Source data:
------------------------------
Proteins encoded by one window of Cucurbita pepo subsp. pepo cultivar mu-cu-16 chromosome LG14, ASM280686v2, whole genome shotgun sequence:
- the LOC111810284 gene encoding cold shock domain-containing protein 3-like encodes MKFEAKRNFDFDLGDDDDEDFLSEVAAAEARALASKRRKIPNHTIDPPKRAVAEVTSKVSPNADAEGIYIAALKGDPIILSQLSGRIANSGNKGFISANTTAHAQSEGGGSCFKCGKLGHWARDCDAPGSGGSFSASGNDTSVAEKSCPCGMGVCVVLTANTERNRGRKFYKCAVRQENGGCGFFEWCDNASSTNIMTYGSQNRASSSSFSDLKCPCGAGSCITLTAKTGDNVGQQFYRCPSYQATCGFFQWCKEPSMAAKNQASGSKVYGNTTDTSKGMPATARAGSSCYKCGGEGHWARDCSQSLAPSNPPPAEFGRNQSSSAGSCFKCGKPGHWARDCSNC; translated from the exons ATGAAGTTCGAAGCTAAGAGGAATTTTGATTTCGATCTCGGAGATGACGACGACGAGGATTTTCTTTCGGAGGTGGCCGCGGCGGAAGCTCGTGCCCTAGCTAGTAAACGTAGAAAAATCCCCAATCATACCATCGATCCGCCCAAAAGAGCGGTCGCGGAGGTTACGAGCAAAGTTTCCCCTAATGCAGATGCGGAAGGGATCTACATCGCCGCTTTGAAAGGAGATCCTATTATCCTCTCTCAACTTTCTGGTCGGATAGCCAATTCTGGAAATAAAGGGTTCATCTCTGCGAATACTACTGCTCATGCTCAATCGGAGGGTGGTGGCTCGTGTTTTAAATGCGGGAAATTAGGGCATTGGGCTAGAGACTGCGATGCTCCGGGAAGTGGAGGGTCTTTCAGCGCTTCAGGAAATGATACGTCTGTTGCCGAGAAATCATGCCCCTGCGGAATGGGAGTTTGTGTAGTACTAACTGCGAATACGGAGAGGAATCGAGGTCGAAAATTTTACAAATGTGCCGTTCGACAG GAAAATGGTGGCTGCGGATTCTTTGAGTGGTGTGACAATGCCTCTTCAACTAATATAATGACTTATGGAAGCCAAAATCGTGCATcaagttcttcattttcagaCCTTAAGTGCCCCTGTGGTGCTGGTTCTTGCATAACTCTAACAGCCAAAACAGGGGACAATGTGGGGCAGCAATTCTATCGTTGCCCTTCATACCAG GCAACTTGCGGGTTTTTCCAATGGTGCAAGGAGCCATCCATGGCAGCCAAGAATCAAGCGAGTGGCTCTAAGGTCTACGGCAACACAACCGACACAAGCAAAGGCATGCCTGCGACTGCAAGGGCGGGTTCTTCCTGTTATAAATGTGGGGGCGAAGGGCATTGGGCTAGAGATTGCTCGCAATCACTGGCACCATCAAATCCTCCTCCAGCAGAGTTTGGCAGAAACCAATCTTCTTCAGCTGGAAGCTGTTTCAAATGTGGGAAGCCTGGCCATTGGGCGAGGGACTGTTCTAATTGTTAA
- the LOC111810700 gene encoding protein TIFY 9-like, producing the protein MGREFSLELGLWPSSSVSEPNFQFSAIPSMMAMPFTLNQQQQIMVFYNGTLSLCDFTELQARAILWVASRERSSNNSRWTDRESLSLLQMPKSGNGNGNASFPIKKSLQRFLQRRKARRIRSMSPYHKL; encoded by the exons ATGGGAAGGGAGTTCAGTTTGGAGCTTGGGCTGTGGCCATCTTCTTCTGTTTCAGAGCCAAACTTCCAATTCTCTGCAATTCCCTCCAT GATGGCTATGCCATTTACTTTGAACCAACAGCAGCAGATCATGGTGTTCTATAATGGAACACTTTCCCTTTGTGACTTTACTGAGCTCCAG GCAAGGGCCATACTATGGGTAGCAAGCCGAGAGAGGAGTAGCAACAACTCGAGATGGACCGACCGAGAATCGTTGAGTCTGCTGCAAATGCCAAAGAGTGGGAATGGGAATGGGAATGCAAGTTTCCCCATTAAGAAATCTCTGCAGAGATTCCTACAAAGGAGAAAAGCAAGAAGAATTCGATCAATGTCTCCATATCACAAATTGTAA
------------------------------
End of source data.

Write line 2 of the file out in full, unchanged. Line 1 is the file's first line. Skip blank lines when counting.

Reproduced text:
- the LOC111810284 gene encoding cold shock domain-containing protein 3-like encodes MKFEAKRNFDFDLGDDDDEDFLSEVAAAEARALASKRRKIPNHTIDPPKRAVAEVTSKVSPNADAEGIYIAALKGDPIILSQLSGRIANSGNKGFISANTTAHAQSEGGGSCFKCGKLGHWARDCDAPGSGGSFSASGNDTSVAEKSCPCGMGVCVVLTANTERNRGRKFYKCAVRQENGGCGFFEWCDNASSTNIMTYGSQNRASSSSFSDLKCPCGAGSCITLTAKTGDNVGQQFYRCPSYQATCGFFQWCKEPSMAAKNQASGSKVYGNTTDTSKGMPATARAGSSCYKCGGEGHWARDCSQSLAPSNPPPAEFGRNQSSSAGSCFKCGKPGHWARDCSNC; translated from the exons ATGAAGTTCGAAGCTAAGAGGAATTTTGATTTCGATCTCGGAGATGACGACGACGAGGATTTTCTTTCGGAGGTGGCCGCGGCGGAAGCTCGTGCCCTAGCTAGTAAACGTAGAAAAATCCCCAATCATACCATCGATCCGCCCAAAAGAGCGGTCGCGGAGGTTACGAGCAAAGTTTCCCCTAATGCAGATGCGGAAGGGATCTACATCGCCGCTTTGAAAGGAGATCCTATTATCCTCTCTCAACTTTCTGGTCGGATAGCCAATTCTGGAAATAAAGGGTTCATCTCTGCGAATACTACTGCTCATGCTCAATCGGAGGGTGGTGGCTCGTGTTTTAAATGCGGGAAATTAGGGCATTGGGCTAGAGACTGCGATGCTCCGGGAAGTGGAGGGTCTTTCAGCGCTTCAGGAAATGATACGTCTGTTGCCGAGAAATCATGCCCCTGCGGAATGGGAGTTTGTGTAGTACTAACTGCGAATACGGAGAGGAATCGAGGTCGAAAATTTTACAAATGTGCCGTTCGACAG GAAAATGGTGGCTGCGGATTCTTTGAGTGGTGTGACAATGCCTCTTCAACTAATATAATGACTTATGGAAGCCAAAATCGTGCATcaagttcttcattttcagaCCTTAAGTGCCCCTGTGGTGCTGGTTCTTGCATAACTCTAACAGCCAAAACAGGGGACAATGTGGGGCAGCAATTCTATCGTTGCCCTTCATACCAG GCAACTTGCGGGTTTTTCCAATGGTGCAAGGAGCCATCCATGGCAGCCAAGAATCAAGCGAGTGGCTCTAAGGTCTACGGCAACACAACCGACACAAGCAAAGGCATGCCTGCGACTGCAAGGGCGGGTTCTTCCTGTTATAAATGTGGGGGCGAAGGGCATTGGGCTAGAGATTGCTCGCAATCACTGGCACCATCAAATCCTCCTCCAGCAGAGTTTGGCAGAAACCAATCTTCTTCAGCTGGAAGCTGTTTCAAATGTGGGAAGCCTGGCCATTGGGCGAGGGACTGTTCTAATTGTTAA